Book Review: The Last Hot Time

It is a well known fact that Robert Jordan is one of my favorite fantasy authors of all time.  So, when he listed some of his favorite authors I sat up and took notice.  At books signings he often credited John M. Ford as being his favorite contemporary author, and I have been on the search for Ford’s writings ever since.  My mother frequents used bookstores more than I do, and has had quite a bit of luck in finding some of his out of print books for me.  Unfortunately I keep getting distracted by other things, but on the trip home from nationals I was finally able to read my first John M. Ford book, The Last Hot Time.

This book is a contemporary fantasy set in the outskirts of Chicago.  Danny, a young country boy, finds himself a witness to a road accident on his way to the big city.  His training as a paramedic allows him to gain favor with Mr. Patrise, one of the town’s most prominent patrons.  Ford introduces us to a large and varied cast of characters, including Cloudhunter, one of the Elves who has returned (along with the presence of magic) to this world.

Danny finds himself given a new identity (Doc Hallownight, or more commonly just Doc), and new responsibilities.  He (along with the reader) learns about the very different world that he now inhabits.  He enjoys the glamourous parties and outings sponsored by his new patron, but he also must deal with some less-than-glamorous experiences in the gang-controlled sections of town.  Danny eventually settles into his role as Doc as finds his way and his place in this new and magical world.

This is really a coming of age story, but it is handled with great subtlety and depth.  The writing assumes an audience smart enough to pick up on the subtle hints and clues left by the characters.  So much of the richness in this story comes from being able to read between the lines, and picking up on what the characters don’t say, as much as what they do.  I think this is rather fantastic because, very often, this is how people actually seem to communicate.  Despite being thrown into a world of elves, odd crimes, and strange magic, there is not much exposition to slow down the story.  In fact this story seems to start at a quick pace, and only speeds up as the story moves along.  I think one of the great things is that as much as you learn about this world, you still want to know more.  And even as details get filled in, it leaves you with yet more unanswered questions.  There is a depth and richness to the world and the characters, and despite the elves and other magical properties, they all seem to have oddities and personality quirks that make them very realistic.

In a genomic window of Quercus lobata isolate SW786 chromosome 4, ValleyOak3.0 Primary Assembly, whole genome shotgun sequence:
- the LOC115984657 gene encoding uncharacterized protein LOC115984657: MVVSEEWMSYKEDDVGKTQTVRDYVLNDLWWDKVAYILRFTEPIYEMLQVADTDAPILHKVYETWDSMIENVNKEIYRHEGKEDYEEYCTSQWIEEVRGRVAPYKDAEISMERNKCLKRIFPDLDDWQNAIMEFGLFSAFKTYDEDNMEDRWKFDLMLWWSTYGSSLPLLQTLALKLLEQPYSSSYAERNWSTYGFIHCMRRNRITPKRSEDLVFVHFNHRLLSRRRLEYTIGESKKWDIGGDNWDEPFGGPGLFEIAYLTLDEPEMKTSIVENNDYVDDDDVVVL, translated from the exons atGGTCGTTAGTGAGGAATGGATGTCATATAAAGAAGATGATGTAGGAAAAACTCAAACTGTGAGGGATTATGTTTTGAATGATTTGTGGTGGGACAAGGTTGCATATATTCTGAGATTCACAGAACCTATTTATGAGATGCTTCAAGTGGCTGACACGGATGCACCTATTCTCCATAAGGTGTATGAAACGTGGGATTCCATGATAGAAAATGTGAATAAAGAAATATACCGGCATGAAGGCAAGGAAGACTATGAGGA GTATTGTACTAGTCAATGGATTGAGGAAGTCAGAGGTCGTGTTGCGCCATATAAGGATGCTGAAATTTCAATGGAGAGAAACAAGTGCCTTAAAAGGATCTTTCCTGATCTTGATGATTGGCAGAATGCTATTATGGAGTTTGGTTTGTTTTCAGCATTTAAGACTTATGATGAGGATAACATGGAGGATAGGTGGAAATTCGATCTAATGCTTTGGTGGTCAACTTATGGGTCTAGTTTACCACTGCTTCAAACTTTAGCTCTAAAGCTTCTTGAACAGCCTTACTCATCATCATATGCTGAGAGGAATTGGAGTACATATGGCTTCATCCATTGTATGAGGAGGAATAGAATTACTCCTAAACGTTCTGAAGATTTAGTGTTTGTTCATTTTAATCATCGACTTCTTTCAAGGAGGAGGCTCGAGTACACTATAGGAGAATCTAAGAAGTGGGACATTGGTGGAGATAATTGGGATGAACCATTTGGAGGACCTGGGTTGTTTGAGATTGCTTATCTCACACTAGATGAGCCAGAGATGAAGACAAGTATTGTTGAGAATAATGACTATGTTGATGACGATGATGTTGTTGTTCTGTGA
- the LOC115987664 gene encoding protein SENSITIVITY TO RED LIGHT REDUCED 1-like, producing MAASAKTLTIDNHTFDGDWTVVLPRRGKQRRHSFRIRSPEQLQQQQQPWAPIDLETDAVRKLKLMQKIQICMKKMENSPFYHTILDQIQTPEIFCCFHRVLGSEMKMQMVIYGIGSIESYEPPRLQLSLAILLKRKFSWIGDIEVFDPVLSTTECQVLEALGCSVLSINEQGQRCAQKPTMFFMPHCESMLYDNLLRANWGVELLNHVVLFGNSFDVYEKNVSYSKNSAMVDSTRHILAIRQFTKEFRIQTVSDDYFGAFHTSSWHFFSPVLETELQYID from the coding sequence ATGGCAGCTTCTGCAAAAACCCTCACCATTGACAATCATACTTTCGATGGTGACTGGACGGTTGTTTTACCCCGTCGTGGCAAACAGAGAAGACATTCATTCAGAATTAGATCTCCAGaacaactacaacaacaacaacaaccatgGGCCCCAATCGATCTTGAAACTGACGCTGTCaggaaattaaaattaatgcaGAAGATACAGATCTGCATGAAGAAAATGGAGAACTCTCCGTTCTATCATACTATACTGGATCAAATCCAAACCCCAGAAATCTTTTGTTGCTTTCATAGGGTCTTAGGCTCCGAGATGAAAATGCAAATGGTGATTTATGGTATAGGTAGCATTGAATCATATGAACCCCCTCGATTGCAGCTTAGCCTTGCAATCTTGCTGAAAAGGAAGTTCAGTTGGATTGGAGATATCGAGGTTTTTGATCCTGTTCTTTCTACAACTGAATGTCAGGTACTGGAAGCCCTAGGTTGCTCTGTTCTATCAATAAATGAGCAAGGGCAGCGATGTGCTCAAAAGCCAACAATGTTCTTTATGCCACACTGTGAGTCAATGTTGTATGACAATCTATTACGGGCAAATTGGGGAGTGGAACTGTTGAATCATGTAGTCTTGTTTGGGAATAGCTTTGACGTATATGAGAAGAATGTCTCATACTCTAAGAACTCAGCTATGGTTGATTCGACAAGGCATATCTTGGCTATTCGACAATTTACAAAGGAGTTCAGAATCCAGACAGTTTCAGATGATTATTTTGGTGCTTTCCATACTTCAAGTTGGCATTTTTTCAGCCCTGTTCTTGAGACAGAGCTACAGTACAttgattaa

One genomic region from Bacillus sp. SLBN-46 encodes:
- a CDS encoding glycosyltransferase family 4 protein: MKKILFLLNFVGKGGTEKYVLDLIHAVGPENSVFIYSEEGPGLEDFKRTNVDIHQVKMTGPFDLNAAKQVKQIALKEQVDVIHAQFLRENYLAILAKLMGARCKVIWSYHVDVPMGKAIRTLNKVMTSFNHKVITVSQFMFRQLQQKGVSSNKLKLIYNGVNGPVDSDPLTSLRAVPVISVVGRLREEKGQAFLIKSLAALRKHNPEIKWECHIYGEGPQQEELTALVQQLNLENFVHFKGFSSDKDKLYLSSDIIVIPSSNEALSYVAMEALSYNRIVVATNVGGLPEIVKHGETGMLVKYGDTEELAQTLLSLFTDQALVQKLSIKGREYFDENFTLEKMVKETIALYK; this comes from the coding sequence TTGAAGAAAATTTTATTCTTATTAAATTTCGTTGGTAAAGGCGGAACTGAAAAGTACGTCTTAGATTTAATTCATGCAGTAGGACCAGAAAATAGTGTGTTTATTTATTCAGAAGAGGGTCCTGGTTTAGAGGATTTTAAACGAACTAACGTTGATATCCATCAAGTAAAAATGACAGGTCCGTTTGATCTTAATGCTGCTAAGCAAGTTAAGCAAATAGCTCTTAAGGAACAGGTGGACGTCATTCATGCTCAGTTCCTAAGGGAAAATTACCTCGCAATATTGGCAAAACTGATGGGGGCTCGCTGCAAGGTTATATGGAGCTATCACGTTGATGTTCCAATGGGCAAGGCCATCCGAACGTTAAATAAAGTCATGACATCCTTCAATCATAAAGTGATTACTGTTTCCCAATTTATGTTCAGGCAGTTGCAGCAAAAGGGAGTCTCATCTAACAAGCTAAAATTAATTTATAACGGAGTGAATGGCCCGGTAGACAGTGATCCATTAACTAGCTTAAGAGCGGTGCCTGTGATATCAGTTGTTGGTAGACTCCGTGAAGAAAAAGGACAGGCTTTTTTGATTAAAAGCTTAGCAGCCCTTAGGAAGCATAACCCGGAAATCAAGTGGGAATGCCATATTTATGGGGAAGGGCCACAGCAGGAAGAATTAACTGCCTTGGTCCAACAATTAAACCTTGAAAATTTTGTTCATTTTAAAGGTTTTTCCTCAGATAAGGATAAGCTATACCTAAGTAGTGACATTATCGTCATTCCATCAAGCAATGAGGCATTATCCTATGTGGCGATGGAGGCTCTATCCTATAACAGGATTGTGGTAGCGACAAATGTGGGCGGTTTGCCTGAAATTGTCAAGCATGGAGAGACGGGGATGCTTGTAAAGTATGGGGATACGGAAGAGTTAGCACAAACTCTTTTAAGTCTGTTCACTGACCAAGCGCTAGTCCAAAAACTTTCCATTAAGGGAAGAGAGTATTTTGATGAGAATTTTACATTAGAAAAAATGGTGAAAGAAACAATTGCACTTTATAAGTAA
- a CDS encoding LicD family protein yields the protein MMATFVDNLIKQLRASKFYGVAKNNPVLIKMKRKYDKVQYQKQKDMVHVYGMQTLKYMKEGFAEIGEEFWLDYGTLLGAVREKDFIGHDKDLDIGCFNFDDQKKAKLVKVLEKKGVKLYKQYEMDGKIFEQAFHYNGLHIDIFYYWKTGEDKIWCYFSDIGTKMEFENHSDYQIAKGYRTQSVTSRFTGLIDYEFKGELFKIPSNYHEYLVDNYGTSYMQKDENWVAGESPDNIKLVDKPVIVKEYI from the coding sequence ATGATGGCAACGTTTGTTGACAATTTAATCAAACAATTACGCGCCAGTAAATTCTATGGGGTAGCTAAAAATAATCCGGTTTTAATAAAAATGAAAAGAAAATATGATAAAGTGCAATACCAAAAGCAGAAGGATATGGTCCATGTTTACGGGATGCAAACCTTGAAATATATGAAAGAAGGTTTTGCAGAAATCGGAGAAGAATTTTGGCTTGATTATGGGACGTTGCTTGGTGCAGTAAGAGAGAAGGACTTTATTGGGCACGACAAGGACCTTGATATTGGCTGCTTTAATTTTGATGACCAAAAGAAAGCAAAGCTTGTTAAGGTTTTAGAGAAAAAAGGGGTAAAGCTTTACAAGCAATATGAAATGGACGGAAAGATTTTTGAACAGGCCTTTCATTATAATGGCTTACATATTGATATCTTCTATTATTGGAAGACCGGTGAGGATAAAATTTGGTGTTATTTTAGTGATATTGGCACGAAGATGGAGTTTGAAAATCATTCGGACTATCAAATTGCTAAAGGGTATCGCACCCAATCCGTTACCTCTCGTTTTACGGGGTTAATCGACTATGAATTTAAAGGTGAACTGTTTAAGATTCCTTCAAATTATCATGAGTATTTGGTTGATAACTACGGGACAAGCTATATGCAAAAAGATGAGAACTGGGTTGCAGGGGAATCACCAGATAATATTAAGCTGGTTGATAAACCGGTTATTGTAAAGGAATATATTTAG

My only real complaint about this story is that there doesn’t seem to be enough of it.  I want to spend more time with these characters, and I want to know more about this world.  I mean, as a whole this book is fairly satisfying – we see Danny grow as a person both personally and professionally as he accepts his new role in life as Doc Hallownight – but there is a depth to this world that I feel I really didn’t get to explore.

In the end I would recommend this book to fans of the fantasy genre, but especially those who really enjoy nuanced, detailed, and subtle writing.  Also, who can say boo to elves in leather jackets sporting machine guns?  I mean, really, it makes Legolas look like a total pansy.  I definitely think I would enjoy this book even more with a re-read, and I look forward to enjoying more of Ford’s works in the future.  This was a fun and fantastic read, and I highly recommend it to others.

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